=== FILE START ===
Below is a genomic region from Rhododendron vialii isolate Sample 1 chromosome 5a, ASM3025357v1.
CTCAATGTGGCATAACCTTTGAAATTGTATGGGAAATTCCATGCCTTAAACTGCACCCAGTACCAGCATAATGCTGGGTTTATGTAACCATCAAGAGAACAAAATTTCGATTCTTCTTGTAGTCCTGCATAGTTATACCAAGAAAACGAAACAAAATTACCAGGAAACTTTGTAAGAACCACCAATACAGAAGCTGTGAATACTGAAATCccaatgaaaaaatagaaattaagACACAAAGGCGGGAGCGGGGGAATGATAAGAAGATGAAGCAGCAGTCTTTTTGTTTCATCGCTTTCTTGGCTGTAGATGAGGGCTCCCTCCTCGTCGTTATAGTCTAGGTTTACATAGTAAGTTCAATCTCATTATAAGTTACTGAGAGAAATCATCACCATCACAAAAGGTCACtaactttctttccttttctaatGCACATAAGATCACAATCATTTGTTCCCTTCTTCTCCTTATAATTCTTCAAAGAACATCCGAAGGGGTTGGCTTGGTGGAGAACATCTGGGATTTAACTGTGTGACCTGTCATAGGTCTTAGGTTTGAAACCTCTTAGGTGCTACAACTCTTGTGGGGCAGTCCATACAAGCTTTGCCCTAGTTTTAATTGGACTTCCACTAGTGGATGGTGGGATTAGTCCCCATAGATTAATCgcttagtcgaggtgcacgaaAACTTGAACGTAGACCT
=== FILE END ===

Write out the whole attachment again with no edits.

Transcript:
Below is a genomic region from Rhododendron vialii isolate Sample 1 chromosome 5a, ASM3025357v1.
CTCAATGTGGCATAACCTTTGAAATTGTATGGGAAATTCCATGCCTTAAACTGCACCCAGTACCAGCATAATGCTGGGTTTATGTAACCATCAAGAGAACAAAATTTCGATTCTTCTTGTAGTCCTGCATAGTTATACCAAGAAAACGAAACAAAATTACCAGGAAACTTTGTAAGAACCACCAATACAGAAGCTGTGAATACTGAAATCccaatgaaaaaatagaaattaagACACAAAGGCGGGAGCGGGGGAATGATAAGAAGATGAAGCAGCAGTCTTTTTGTTTCATCGCTTTCTTGGCTGTAGATGAGGGCTCCCTCCTCGTCGTTATAGTCTAGGTTTACATAGTAAGTTCAATCTCATTATAAGTTACTGAGAGAAATCATCACCATCACAAAAGGTCACtaactttctttccttttctaatGCACATAAGATCACAATCATTTGTTCCCTTCTTCTCCTTATAATTCTTCAAAGAACATCCGAAGGGGTTGGCTTGGTGGAGAACATCTGGGATTTAACTGTGTGACCTGTCATAGGTCTTAGGTTTGAAACCTCTTAGGTGCTACAACTCTTGTGGGGCAGTCCATACAAGCTTTGCCCTAGTTTTAATTGGACTTCCACTAGTGGATGGTGGGATTAGTCCCCATAGATTAATCgcttagtcgaggtgcacgaaAACTTGAACGTAGACCT